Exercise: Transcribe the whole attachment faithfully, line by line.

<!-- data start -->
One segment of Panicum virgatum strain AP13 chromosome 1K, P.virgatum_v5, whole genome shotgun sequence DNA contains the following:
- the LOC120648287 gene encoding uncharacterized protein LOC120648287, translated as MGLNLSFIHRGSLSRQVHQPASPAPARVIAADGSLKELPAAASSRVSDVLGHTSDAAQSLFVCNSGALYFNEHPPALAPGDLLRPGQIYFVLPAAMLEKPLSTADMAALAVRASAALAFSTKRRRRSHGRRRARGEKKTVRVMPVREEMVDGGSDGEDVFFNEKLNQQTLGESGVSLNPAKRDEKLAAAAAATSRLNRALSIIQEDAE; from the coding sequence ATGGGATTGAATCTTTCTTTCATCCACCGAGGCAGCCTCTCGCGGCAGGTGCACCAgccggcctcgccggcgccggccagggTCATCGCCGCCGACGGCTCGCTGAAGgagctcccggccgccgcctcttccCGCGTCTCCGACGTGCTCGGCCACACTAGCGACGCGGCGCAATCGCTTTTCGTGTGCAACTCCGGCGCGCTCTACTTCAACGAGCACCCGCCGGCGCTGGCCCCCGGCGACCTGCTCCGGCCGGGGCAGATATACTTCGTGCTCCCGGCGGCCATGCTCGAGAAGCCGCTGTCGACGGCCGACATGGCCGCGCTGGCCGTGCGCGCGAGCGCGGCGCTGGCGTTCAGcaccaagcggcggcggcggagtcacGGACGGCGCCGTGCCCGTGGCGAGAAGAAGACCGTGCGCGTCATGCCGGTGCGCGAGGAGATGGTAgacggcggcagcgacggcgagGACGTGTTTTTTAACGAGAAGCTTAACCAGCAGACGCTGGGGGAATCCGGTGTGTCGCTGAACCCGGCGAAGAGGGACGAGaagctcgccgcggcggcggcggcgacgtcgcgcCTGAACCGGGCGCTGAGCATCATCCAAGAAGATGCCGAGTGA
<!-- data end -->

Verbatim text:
One segment of Panicum virgatum strain AP13 chromosome 1K, P.virgatum_v5, whole genome shotgun sequence DNA contains the following:
- the LOC120648287 gene encoding uncharacterized protein LOC120648287, translated as MGLNLSFIHRGSLSRQVHQPASPAPARVIAADGSLKELPAAASSRVSDVLGHTSDAAQSLFVCNSGALYFNEHPPALAPGDLLRPGQIYFVLPAAMLEKPLSTADMAALAVRASAALAFSTKRRRRSHGRRRARGEKKTVRVMPVREEMVDGGSDGEDVFFNEKLNQQTLGESGVSLNPAKRDEKLAAAAAATSRLNRALSIIQEDAE; from the coding sequence ATGGGATTGAATCTTTCTTTCATCCACCGAGGCAGCCTCTCGCGGCAGGTGCACCAgccggcctcgccggcgccggccagggTCATCGCCGCCGACGGCTCGCTGAAGgagctcccggccgccgcctcttccCGCGTCTCCGACGTGCTCGGCCACACTAGCGACGCGGCGCAATCGCTTTTCGTGTGCAACTCCGGCGCGCTCTACTTCAACGAGCACCCGCCGGCGCTGGCCCCCGGCGACCTGCTCCGGCCGGGGCAGATATACTTCGTGCTCCCGGCGGCCATGCTCGAGAAGCCGCTGTCGACGGCCGACATGGCCGCGCTGGCCGTGCGCGCGAGCGCGGCGCTGGCGTTCAGcaccaagcggcggcggcggagtcacGGACGGCGCCGTGCCCGTGGCGAGAAGAAGACCGTGCGCGTCATGCCGGTGCGCGAGGAGATGGTAgacggcggcagcgacggcgagGACGTGTTTTTTAACGAGAAGCTTAACCAGCAGACGCTGGGGGAATCCGGTGTGTCGCTGAACCCGGCGAAGAGGGACGAGaagctcgccgcggcggcggcggcgacgtcgcgcCTGAACCGGGCGCTGAGCATCATCCAAGAAGATGCCGAGTGA